CMC Ski Trail, Brainard Lake


Over the past four months, I have worked sporadically. Been pretty much a cross-country ski bum. Any chance I had to go mid-week skiing, I'd go! Many of the times I've been skiing has been with my friend Terry. He not only picked me up at Antelope Wells when I finished the CDT this past year, but he also is about to start his own CDT journey in a short while.

Alas, all good things must come to an end. Starting on March 5th, I start an honest-to-goodness long term contract job. I am being a responsible citizen; complete with business casual attire of Dockers, button down shirt and my mandatory coffee mug. Who needs to watch Office Space? I'm about to live it. 🙂

What better way to end my ski bum ways than to one last mid-week ski tour?

I met Terry at our usual meeting spot. We loaded up his 4WD vehicle on a snowy day and drove up to the Brainard Lake trail head.

The day was simply magical. Fresh powder weighing the branches down. Untracked trails. The feeling that we were skiing in a wilderness cathedral. Quiet, beautiful and awe inspiring. Only the sound of our skis moving along, the slight wind rustling through the branches and the subtle sound of falling snow hitting the ground were heard. A mood was created that can best be described as reverent. I am not a religious person. But I can't help but feel in awe when I am in experiencing nature in this manner. I don't need to pray. I don't need to go to a formal place of worship. The creation around me is enough. Enjoying the natural wonder of the world is my form of worship.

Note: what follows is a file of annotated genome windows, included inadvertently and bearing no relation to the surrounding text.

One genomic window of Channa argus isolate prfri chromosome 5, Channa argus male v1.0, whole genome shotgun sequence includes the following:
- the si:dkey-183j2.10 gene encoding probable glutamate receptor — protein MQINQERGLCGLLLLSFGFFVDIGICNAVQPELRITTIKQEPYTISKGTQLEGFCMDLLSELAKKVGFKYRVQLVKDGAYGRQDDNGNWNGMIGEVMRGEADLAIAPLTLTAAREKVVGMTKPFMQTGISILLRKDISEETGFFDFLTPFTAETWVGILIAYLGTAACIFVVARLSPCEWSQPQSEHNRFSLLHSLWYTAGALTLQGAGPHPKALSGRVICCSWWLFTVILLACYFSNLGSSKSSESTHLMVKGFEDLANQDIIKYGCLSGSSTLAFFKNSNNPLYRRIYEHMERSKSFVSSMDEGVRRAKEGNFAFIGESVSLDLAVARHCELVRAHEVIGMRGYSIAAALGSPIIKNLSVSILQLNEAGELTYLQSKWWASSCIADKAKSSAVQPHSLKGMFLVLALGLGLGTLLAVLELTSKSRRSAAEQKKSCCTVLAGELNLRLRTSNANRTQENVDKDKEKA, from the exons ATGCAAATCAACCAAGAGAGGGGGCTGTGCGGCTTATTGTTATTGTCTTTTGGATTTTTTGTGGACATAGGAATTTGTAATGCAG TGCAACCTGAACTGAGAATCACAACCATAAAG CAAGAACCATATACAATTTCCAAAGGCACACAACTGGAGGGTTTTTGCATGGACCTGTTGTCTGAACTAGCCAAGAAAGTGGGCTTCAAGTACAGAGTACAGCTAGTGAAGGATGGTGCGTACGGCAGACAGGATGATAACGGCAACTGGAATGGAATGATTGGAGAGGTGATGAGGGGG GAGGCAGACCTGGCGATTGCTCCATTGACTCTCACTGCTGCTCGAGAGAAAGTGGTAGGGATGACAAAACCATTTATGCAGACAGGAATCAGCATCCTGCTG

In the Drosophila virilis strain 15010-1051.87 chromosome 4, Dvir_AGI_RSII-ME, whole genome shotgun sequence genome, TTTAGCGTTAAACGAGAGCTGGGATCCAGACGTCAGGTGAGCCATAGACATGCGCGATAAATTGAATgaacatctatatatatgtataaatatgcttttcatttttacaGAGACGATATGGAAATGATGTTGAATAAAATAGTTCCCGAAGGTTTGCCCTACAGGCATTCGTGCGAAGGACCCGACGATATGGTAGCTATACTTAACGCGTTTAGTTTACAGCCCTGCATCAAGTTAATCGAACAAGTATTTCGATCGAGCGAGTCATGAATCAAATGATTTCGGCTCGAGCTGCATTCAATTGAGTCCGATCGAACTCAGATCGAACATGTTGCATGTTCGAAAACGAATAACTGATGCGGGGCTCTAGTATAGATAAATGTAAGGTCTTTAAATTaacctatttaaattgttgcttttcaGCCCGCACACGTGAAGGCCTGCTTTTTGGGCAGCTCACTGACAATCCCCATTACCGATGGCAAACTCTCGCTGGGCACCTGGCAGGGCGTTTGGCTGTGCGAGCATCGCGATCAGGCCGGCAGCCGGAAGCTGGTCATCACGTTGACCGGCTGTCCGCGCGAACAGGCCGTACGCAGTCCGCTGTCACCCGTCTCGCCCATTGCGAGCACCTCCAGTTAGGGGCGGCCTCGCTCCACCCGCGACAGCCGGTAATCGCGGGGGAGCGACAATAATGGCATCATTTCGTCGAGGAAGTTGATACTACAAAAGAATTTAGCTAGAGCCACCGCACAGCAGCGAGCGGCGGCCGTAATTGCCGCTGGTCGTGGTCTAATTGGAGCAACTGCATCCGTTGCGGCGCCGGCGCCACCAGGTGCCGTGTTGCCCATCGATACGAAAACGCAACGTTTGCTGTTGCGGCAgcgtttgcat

And skiing in quiet, in awe and in reverence make me feel more spiritual and more connected than any sermon I could hear on Sunday.

Many people I know in Boulder pay much money to on retreats for new-age type religions. Give me that old time religion of being in nature. There is no ritual, no pretense and no formalities to follow. Just a a joy at being in the woods on a beautiful snowy day.

I don't just love the wilderness, I need it in my life. Be it for months or on a snowy day in February, the love of wilderness is where I am my most spiritual.

Let others have their retreats in Zen monastaries; or worship in a special building every weekend. I will take the wilderness. The raw and the sublime. The majestic and the subtle. The wilderness is my cathedral. And on snowy days on skis, I can't think of a better place to experience this spirituality.

"Isn't it enough to see that a garden is beautiful without having to believe that there are fairies at the bottom of it too?" –Douglas Adams

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